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EM growth to continue despite 'hiccups': Heineken CEO

The chief executive of Heineken, the world's third largest brewer, told CNBC on Monday that he expected to see continued sales growth in emerging markets, despite the occasional "hiccup" in the future.

Heineken, the world's third largest brewer, reported higher first-half results than markets expected as it increased profit in all regions except Africa and maintained its full-year forecast of growth, albeit slower than in 2014.

The Dutch brewer fared best in Asia, where expansion was strongest thanks to double-digit percentage growth in Vietnam thanks to its Tiger brand, followed by the Americas, where Heineken brews in Mexico and exports into the United States.

In Europe, where Heineken is the market leader, the Dutch group sold less beer, a year on from the soccer World Cup and with mostly worse weather, but still persuaded its consumer to accept price hikes or shift to more expensive beer.

Jean-François van Boxmeer, chief executive of Heineken, told CNBC Monday that he expected the trend of sales growth seen in emerging markets to continue.

"The volume growth and the business growth in emerging markets is much higher than in developed markets - it is 8 percent growth year-on-year as opposed to a flatish and slightly down (growth rate) in developed markets so that's how big the difference is."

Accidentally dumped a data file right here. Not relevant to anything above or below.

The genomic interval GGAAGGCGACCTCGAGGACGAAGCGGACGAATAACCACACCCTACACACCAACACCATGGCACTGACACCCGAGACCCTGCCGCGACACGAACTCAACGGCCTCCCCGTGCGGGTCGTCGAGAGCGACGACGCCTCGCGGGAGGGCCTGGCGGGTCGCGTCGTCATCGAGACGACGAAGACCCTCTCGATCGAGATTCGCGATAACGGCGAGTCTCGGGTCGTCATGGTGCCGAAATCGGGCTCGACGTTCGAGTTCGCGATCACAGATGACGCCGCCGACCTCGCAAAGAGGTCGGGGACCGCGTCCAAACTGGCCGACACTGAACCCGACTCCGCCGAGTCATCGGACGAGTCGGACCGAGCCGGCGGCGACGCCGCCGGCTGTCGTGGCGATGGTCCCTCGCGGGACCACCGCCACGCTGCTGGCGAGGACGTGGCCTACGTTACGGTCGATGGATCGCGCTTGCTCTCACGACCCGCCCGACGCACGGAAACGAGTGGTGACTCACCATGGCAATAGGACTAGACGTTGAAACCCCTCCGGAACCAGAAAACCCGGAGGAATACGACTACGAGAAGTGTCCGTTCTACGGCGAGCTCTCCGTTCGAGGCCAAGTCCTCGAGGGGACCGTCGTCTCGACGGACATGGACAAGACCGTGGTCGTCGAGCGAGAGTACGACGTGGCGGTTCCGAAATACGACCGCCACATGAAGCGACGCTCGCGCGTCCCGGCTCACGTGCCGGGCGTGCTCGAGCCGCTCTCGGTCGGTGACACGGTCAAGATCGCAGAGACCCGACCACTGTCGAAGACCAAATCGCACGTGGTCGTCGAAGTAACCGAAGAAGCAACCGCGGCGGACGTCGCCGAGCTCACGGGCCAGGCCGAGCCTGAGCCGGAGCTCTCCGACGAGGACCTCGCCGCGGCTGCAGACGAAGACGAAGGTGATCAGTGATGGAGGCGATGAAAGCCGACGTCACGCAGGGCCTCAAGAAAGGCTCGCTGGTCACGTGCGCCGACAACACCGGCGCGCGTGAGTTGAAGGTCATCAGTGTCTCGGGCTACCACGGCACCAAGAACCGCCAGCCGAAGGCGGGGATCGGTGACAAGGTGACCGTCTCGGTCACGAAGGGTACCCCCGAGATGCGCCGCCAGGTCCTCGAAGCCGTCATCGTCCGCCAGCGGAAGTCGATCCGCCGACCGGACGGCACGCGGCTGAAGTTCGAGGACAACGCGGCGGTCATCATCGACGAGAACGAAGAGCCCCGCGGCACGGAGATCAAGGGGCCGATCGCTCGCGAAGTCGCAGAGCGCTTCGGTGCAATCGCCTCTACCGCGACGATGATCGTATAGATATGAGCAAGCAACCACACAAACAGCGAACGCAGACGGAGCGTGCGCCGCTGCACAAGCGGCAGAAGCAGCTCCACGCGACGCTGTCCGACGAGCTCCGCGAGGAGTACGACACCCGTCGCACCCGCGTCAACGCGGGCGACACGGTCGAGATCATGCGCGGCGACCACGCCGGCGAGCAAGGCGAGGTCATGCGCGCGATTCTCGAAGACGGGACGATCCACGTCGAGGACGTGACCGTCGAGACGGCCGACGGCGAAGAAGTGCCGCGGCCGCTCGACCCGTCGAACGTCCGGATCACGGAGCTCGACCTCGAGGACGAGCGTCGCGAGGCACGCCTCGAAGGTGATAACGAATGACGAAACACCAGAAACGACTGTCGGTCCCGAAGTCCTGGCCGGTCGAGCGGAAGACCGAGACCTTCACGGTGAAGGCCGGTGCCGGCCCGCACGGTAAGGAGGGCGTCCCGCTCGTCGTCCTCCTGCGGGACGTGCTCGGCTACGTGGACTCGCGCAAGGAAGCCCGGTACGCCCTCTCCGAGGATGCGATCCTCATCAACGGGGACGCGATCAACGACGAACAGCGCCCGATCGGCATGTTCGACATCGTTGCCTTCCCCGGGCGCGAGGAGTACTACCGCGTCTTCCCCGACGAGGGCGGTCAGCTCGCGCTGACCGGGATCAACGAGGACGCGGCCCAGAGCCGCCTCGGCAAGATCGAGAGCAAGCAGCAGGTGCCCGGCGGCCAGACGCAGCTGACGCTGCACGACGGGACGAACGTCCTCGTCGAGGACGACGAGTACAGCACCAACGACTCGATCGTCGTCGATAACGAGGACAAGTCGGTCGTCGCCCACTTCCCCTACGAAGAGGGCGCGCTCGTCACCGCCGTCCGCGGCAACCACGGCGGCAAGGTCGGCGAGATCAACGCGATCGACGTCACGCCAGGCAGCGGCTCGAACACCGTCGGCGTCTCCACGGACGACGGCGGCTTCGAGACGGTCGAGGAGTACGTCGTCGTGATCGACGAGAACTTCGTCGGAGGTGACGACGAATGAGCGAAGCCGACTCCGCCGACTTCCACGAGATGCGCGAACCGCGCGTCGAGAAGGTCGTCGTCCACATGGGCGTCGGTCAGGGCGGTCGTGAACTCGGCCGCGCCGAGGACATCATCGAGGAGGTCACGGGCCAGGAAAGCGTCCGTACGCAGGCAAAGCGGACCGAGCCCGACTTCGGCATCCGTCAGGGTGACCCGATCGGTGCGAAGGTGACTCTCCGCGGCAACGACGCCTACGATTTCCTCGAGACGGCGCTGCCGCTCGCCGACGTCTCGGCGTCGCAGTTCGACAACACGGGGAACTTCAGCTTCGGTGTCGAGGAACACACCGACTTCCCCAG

"It's a trend which is there to stay," he added. "The macro-trends over the next 25 years are poised to be positive for our industry," he added, despite some "hiccups from time to time."

Higher profit in the likes of Spain and Poland, was offset by lower earnings in countries such as Britain and Greece.

Bottles of Heineken NV lager are displayed for sale in the 'beers, wines & spirits' aisle of a supermarket in Slough, U.K.
Simon Dawson | Bloomberg | Getty Images
Bottles of Heineken NV lager are displayed for sale in the 'beers, wines & spirits' aisle of a supermarket in Slough, U.K.

Africa was the group's weak spot, as a currency devaluation leading to inflation of over 9 percent caused margin pressure in Nigeria. The company also performed less well in the Democratic Republic of Congo and Egypt.

Overall, consolidated operating profit before one-off items rose 3.4 percent on like-for-like basis to 1.55 billion euros ($1.70 billion), above the average of 1.53 billion euros in a Reuters poll of 10 analysts.

Heineken maintained its forecast of revenue growth, with volumes rising at a slower pace than in 2014 and weighted more to the second half. The company is also targeting an annual improvement of operating margin of 40 basis points medium term.

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